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    5 out of 5 stars
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    5 out of 5 stars

Great follow up!!

Loved the first book and this is also very good. Creepy, great characters that seem so real, various and interesting story lines. Can't wait to hear from this author.

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  • Overall
    3 out of 5 stars
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    3 out of 5 stars
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    4 out of 5 stars
  • Simon
  • 02-03-18

More a Gentle Push of Nature

After the extremely highly rated The Dry Jane Harper's follow-up is more of a gentle push of nature than a genuine force. Harper does write well but this is a tried and trusted plot albeit with some neat contemporary twists. It does develop slowly though and this slow pace is not improved by the narration. Stephen Shanahan's accent does of course add authenticity and he actually carries the narrative very well. However a voice actor he is not and it wasn't even always possible to tell a female character from a male. Given that the majority of the characters are indeed women this is a serious disadvantage. It's not often I say this but I might have enjoyed this a little more as a physical rather than audio book. So a decent enough story coupled with narration that could have been improved on.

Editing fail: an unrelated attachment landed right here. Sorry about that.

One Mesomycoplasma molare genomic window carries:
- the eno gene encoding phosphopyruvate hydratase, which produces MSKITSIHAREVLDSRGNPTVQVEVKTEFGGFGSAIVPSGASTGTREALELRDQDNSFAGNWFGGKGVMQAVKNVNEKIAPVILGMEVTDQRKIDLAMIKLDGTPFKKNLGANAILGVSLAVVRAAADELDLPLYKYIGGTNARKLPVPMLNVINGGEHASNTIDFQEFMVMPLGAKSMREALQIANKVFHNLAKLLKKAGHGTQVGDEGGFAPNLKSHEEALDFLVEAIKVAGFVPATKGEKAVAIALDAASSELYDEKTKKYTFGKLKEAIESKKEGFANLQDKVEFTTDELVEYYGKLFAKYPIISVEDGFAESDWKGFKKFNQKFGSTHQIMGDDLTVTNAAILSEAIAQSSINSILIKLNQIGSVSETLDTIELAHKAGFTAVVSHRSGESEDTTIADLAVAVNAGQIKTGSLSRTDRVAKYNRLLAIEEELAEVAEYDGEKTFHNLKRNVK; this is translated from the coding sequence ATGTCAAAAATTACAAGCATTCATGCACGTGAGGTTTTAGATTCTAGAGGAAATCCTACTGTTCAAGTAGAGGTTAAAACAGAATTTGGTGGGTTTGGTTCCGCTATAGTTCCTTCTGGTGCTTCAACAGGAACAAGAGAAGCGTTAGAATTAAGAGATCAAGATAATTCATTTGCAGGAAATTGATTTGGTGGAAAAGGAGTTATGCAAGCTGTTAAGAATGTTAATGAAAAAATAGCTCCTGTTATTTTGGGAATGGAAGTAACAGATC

19 of 23 people found this review helpful

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    4 out of 5 stars
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  • Rachel Redford
  • 02-11-18

Alice is missing!

This is Jane Harpers's follow-up to her very successful novel The Dry (reviewed here by me last year).

Five female colleagues are on a break from the office on a bonding team-and-resilience-building hike in the wilds of the Guralong Ranges near Melbourne. But it has all gone terrifyingly wrong: they're lost. There's no signal on the mobile and the single torch has a fading battery. We know only four of the women will return.

Harper is excellent on the mounting vitriol between the women the reasons for which are explored in the alternating chapters as the narrative flips between present and past, notching up tension and suspense as well as explaining the resentment concerning Lauren and Alice's children, and Beth's past as an addict. After an explosion of violence, Alice goes missing just where a hiker had been murdered years before...